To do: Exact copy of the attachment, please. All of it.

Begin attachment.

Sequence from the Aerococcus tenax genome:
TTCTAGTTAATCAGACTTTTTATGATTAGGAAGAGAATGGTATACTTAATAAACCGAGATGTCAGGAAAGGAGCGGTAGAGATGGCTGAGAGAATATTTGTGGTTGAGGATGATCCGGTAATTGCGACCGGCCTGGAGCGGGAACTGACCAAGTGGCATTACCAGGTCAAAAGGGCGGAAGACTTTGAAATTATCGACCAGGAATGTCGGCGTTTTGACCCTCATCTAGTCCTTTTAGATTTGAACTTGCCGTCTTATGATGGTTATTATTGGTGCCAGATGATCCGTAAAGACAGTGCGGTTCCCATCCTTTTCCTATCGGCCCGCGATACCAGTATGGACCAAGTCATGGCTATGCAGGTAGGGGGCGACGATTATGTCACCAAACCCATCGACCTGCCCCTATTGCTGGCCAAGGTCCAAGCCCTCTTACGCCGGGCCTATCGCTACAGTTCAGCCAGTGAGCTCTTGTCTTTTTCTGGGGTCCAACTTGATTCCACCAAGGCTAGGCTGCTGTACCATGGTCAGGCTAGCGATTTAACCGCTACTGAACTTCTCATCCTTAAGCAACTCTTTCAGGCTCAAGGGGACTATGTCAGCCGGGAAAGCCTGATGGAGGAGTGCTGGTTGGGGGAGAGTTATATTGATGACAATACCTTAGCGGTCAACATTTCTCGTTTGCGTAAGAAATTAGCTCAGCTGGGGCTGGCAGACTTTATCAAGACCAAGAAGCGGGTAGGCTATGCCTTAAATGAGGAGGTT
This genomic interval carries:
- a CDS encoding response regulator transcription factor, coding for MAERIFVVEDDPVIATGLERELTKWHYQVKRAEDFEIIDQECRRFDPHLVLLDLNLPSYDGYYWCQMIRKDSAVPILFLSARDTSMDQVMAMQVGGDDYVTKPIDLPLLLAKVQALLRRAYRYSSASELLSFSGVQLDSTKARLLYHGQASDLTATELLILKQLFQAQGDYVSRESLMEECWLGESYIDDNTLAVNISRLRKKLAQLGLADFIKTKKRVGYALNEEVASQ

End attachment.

Sequence from the Aerococcus tenax genome:
TTCTAGTTAATCAGACTTTTTATGATTAGGAAGAGAATGGTATACTTAATAAACCGAGATGTCAGGAAAGGAGCGGTAGAGATGGCTGAGAGAATATTTGTGGTTGAGGATGATCCGGTAATTGCGACCGGCCTGGAGCGGGAACTGACCAAGTGGCATTACCAGGTCAAAAGGGCGGAAGACTTTGAAATTATCGACCAGGAATGTCGGCGTTTTGACCCTCATCTAGTCCTTTTAGATTTGAACTTGCCGTCTTATGATGGTTATTATTGGTGCCAGATGATCCGTAAAGACAGTGCGGTTCCCATCCTTTTCCTATCGGCCCGCGATACCAGTATGGACCAAGTCATGGCTATGCAGGTAGGGGGCGACGATTATGTCACCAAACCCATCGACCTGCCCCTATTGCTGGCCAAGGTCCAAGCCCTCTTACGCCGGGCCTATCGCTACAGTTCAGCCAGTGAGCTCTTGTCTTTTTCTGGGGTCCAACTTGATTCCACCAAGGCTAGGCTGCTGTACCATGGTCAGGCTAGCGATTTAACCGCTACTGAACTTCTCATCCTTAAGCAACTCTTTCAGGCTCAAGGGGACTATGTCAGCCGGGAAAGCCTGATGGAGGAGTGCTGGTTGGGGGAGAGTTATATTGATGACAATACCTTAGCGGTCAACATTTCTCGTTTGCGTAAGAAATTAGCTCAGCTGGGGCTGGCAGACTTTATCAAGACCAAGAAGCGGGTAGGCTATGCCTTAAATGAGGAGGTT
This genomic interval carries:
- a CDS encoding response regulator transcription factor, coding for MAERIFVVEDDPVIATGLERELTKWHYQVKRAEDFEIIDQECRRFDPHLVLLDLNLPSYDGYYWCQMIRKDSAVPILFLSARDTSMDQVMAMQVGGDDYVTKPIDLPLLLAKVQALLRRAYRYSSASELLSFSGVQLDSTKARLLYHGQASDLTATELLILKQLFQAQGDYVSRESLMEECWLGESYIDDNTLAVNISRLRKKLAQLGLADFIKTKKRVGYALNEEVASQ